Hospitality Resources International – Management Resources for Hospitality Operators!

Marketing Your Operation

Monday, June 2nd, 2014

Jay Conrad Levinson has built a multi-million dollar publishing franchise with his Guerrilla Marketing line of books.  A brief survey of Amazon.com finds the following titles:

Guerrilla Marketing Handbook

Guerrilla Marketing:  Secrets for Making Big Profits from Your Small Business

Guerrilla Marketing for Free:  Dozens of No-Cost Tactics to Promote Your Business and Energize Your Profits

Guerrilla Publicity:  Hundreds of Sure-Fire Tactics to Get Maximum Sales for Minimum Dollars

Guerrilla Marketing Handbook

Guerrilla Marketing in 30 Days Workbook

Guerrilla Retailing

Guerrilla Marketing for the Home-Based Business

Guerrilla Marketing Excellence:  The 50 Golden Rules for Small-Business Success

Guerrilla Marketing:  Put Your Advertising on Steroids

He has a number of other titles for any conceivable enterprise or need and obviously has found a real hunger for marketing tips in the marketplace.

Having read several of his books, I would strongly recommend them to any business leader regardless of industry or profession.  Though not all ideas will apply to your particular situation, there are enough good tips to get your creative juices flowing no matter what your need.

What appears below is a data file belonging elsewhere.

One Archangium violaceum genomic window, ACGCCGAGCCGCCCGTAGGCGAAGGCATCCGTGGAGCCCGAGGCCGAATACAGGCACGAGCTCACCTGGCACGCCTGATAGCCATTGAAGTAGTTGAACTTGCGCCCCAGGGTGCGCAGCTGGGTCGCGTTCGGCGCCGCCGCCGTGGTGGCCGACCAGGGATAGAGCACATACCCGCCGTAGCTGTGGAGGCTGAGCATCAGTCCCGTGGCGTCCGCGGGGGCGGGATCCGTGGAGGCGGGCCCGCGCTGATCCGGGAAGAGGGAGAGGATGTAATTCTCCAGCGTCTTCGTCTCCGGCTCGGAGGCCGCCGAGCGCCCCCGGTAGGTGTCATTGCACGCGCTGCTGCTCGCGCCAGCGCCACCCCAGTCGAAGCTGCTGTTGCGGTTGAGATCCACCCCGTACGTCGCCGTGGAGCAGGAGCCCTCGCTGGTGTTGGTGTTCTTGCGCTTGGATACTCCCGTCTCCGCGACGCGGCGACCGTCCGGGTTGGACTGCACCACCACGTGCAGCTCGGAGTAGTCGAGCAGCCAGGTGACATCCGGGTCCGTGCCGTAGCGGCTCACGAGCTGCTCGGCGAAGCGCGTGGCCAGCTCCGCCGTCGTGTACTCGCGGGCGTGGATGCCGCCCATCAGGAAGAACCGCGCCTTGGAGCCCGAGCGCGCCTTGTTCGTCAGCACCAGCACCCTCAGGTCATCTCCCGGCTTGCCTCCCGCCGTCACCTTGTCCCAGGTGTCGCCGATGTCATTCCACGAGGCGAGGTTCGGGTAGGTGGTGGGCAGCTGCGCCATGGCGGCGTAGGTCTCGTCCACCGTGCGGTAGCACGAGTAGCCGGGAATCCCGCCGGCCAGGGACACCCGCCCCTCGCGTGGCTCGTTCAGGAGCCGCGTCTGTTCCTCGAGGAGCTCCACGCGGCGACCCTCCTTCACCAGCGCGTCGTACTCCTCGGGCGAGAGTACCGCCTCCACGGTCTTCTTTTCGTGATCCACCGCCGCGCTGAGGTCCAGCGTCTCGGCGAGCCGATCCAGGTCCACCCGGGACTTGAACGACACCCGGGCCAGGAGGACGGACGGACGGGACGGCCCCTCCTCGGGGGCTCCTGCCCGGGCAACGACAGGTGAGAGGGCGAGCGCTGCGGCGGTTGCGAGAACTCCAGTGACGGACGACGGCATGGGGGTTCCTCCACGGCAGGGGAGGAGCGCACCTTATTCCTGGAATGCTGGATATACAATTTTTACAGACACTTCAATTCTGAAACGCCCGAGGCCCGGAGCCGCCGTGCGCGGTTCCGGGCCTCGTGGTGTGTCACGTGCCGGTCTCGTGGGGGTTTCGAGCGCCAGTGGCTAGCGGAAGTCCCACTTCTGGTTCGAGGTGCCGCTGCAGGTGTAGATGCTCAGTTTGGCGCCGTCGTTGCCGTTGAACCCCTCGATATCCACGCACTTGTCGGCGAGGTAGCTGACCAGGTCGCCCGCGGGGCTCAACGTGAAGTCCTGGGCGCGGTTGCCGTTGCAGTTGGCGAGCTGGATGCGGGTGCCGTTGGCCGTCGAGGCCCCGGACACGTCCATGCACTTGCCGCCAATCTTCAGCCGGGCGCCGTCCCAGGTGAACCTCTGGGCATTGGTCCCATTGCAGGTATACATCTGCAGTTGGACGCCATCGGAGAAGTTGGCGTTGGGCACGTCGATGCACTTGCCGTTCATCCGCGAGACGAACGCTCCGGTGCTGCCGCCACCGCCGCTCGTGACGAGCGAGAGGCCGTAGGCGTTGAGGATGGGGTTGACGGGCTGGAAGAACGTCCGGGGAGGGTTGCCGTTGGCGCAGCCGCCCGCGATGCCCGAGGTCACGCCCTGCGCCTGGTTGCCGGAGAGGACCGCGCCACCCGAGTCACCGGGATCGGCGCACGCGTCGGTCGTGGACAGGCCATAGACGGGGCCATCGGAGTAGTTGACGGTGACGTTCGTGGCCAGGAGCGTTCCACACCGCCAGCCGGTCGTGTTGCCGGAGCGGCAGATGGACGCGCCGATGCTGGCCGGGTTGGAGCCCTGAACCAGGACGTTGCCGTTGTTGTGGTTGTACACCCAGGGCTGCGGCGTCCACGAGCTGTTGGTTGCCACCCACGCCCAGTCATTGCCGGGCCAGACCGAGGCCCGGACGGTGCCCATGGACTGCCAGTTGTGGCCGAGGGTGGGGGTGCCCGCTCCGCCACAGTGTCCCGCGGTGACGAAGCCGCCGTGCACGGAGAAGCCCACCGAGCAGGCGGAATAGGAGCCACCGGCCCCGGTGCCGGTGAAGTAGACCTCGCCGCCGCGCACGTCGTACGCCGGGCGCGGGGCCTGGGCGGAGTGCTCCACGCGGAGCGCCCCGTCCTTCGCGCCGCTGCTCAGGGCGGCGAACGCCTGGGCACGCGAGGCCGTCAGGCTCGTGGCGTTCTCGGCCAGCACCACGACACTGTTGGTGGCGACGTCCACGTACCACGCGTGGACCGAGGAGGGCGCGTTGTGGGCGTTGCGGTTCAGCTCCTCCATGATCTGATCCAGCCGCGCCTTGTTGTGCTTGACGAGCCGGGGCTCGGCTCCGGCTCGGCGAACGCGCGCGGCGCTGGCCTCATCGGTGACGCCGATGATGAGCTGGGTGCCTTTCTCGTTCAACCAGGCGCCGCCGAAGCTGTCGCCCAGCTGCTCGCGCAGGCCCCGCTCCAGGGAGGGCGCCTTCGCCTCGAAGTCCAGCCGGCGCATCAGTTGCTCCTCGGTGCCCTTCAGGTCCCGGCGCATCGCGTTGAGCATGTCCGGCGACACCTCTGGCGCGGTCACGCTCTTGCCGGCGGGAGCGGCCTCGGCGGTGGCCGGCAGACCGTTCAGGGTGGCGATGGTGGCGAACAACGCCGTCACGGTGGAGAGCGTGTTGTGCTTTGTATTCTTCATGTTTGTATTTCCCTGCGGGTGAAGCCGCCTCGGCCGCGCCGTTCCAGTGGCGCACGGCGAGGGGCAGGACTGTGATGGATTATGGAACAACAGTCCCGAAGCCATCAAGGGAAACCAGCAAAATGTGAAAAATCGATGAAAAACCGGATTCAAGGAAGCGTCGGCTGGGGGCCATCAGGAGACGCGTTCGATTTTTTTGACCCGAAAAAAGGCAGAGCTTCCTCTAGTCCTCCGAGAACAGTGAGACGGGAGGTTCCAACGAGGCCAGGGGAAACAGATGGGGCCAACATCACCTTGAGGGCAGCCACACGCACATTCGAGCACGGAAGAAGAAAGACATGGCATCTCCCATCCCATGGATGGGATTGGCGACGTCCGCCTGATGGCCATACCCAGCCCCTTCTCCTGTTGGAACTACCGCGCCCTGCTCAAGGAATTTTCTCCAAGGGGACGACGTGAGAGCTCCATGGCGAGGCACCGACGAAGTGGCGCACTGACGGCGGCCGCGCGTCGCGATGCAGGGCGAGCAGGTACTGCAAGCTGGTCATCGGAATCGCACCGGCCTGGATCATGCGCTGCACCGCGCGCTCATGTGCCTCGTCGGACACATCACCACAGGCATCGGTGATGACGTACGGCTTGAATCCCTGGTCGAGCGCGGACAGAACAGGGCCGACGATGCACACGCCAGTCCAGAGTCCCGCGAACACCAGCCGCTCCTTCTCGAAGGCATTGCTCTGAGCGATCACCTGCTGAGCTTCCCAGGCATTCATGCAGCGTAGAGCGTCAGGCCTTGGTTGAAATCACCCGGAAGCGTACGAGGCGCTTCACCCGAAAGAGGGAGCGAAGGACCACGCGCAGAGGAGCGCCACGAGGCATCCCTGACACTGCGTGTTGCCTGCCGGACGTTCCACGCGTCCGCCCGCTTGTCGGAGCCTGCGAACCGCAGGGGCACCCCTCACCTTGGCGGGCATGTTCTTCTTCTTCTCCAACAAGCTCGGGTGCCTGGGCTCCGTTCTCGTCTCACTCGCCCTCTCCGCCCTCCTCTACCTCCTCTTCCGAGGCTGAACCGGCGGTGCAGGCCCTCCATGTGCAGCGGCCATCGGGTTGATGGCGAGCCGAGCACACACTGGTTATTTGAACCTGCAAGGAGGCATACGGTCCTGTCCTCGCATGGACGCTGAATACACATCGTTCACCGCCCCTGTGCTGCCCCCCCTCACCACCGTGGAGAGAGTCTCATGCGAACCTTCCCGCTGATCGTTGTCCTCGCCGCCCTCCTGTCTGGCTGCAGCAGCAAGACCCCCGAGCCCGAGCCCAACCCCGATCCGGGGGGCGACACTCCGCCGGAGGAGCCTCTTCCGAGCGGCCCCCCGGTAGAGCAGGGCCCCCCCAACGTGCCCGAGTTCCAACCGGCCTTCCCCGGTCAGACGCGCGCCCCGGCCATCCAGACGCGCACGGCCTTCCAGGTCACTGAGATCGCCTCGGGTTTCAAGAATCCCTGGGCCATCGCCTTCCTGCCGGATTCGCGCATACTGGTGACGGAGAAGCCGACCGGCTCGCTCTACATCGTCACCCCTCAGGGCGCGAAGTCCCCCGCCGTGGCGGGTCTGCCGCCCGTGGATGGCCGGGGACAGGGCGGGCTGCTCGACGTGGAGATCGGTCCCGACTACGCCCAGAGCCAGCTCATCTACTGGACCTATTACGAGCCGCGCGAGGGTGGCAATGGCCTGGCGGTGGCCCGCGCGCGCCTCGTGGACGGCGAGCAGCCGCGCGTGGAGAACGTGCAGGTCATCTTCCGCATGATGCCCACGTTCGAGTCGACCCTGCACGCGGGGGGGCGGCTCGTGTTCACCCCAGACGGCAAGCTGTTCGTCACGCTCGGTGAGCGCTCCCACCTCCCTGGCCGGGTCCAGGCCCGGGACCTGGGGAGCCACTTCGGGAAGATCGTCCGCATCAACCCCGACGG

While many of us in the club business think that marketing is the exclusive province of our membership directors, this is clearly not the case.  We all market ourselves and our ideas on a daily basis, often to our internal customers – our members.  Just think of the Activity Director, Golf Pro, or F&B Manager who is planning a fun event.  What is the best way to get the word out and ensure a good turnout?  We all use the member newsletter, flyers, posters, and word of mouth, but Levinson’s books will give you some great “outside-the-box” ideas.